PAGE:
On 13 September 2001, the US imposed a nationwide no-fly zone, and yet more than 140 individuals were permitted to leave the country. Nearly all were Saudi, and roughly two dozen were kin to Osama bin Laden. Who allowed them to leave? Given that 15 of the 19 hijackers were Saudi, what was the rush in squandering what may have been an intelligence mother lode? Craig Unger first reported this story in Vanity Fair.
Now, in House of Bush, House of Saud, he places this incredible scenario in the context of a decades-old relationship between the ruling clan of Saudi Arabia and the US's pre-eminent political dynasty, the Bush family. Although the book's UK publisher has withdrawn it because of libel concerns, it has already made a big impact in the US, where it hovers on the New York Times bestseller list along with Richard Clarke's explosive memoir.
In a year when the President will campaign as tough on terror and homeland security, Unger's book is essential reading. Not only does it pose disturbing questions about Saudi involvement - witting or unwitting - in the September 11 attacks, it presents a frighteningly believable case that the Bush administration's cosy relationship with the house of Saud precipitated this catastrophe.
Unger takes us back to the 1960s, when George HW Bush was a Texas oilman drilling the first offshore well for Kuwait. Bush got out of oil in 1966 to get into politics, and wound up as head of the CIA just as Saudi businessmen close to the country's royal family began investing in Bush's home state. They bought real estate and purchased planes. They bought a bank in Houston with former Texas governor John Connally.
During the 1980s, as petro-dollars flowed into Saudi Arabia, the country became a convenient money and weapons launderer in US attempts to stop extremism. The US sent money to Nicaragua through Saudi Arabia, in exchange for arms. During the Iran-Iraq war, the US supported Saddam Hussein - whom the CIA had first hired as a 22-year-old assassin in 1959 - by giving him guns and bombs through Saudi Arabia.
What emerges from Craig Unger's narrative is a portrait of how the elder Bush helped to develop a way of doing business with the world's worst thugs, which was transplanted to other regions with staggering naivety. The US alliance with the Saudis proved so convenient that it was used again to prop up the mujahedeen in Afghanistan. The Saudis matched US support dollar for dollar, and a scion of the family closest to the rulers was sent to fight and to build roads: Osama bin Laden.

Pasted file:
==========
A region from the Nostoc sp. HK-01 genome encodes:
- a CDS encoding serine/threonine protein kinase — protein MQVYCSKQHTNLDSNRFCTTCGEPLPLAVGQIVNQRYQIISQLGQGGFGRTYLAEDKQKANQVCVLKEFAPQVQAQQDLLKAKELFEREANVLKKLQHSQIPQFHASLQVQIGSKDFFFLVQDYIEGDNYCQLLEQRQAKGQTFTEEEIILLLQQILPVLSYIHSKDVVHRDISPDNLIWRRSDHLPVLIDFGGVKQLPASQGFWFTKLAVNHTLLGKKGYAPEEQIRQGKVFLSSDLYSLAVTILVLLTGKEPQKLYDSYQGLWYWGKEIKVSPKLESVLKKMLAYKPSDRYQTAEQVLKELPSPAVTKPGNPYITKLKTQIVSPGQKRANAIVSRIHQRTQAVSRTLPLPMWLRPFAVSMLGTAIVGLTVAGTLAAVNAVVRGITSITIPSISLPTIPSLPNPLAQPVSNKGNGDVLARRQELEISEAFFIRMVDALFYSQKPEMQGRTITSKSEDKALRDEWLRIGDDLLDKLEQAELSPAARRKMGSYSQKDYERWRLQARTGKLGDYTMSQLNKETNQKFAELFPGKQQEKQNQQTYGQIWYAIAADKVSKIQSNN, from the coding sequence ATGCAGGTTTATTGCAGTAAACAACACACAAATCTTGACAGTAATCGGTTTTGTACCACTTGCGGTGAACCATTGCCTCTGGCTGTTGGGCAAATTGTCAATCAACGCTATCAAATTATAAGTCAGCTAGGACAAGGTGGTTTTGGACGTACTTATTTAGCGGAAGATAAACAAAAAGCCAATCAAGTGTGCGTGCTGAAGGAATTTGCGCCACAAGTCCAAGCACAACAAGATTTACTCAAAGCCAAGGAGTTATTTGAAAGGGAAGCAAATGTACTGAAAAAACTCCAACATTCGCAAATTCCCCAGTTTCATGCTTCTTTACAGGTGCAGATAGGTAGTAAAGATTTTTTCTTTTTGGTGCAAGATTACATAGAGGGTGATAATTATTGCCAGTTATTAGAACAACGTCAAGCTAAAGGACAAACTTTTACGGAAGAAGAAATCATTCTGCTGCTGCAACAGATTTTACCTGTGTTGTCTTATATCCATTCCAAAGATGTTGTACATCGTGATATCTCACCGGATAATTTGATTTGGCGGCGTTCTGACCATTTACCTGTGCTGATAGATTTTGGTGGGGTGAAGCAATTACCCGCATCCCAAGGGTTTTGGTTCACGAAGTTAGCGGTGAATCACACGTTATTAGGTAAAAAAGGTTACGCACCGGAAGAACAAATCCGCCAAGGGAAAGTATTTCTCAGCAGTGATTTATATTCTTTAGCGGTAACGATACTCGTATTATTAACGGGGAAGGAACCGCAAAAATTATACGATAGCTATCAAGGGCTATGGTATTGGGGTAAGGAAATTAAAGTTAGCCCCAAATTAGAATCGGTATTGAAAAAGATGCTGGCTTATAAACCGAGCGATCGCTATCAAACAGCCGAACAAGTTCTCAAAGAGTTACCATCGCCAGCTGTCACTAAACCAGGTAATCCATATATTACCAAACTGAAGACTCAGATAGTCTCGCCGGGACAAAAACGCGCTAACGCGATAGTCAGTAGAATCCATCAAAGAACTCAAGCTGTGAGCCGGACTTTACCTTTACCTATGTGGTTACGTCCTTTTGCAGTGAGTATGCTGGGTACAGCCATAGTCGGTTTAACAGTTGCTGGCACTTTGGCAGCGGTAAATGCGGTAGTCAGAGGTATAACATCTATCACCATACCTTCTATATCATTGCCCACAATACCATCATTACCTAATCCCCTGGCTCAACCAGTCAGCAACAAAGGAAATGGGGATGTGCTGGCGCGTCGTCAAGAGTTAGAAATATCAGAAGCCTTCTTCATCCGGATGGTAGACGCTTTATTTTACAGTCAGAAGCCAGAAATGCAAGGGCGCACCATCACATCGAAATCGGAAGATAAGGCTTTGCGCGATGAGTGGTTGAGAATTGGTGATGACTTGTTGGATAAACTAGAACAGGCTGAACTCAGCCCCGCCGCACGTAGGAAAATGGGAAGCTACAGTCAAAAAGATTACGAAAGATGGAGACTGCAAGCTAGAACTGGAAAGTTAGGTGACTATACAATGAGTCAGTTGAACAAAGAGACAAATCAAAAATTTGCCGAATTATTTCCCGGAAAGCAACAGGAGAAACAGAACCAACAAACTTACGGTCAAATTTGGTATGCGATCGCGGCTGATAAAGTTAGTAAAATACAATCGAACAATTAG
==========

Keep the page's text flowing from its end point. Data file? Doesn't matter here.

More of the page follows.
The Saudis began to repay that favour in the 1980s. When oil prices were dropping, a Saudi investor close to the royal family bailed out a tiny Texas oil company, Harken Energy, when one of its directors was George W Bush. Then the senior Bush left office and began delivering speeches for the Carlyle Group. This investment firm used its contacts in government to buy defence contractors on the cheap and sell them at high profit. In this way, Unger argues, $1.4bn flowed from the House of Saud to the Bush family and their interests.
Did this relationship cloud the Bush administration's ability to detect September 11? Unger makes a compelling case that it kept American eyes off rising extremism in Saudi Arabia. Even after the attacks, Saudi officials refused to freeze bank accounts; they refused to allow Americans to use their soil during the invasion of Afghanistan; finally, there is even some evidence that someone close to the Saudi royal family knew that an attack was coming on 11 September.
House of Bush, House of Saud will be labelled conspiracy theory, but Unger's research is too cautious to support that claim. With great care, he has synthesised scattered reports into a narrative as chilling as it is gripping. The book builds a momentum of discovery that makes it impossible to stop reading. Will the American people carry these concerns into the election? Only time will tell.
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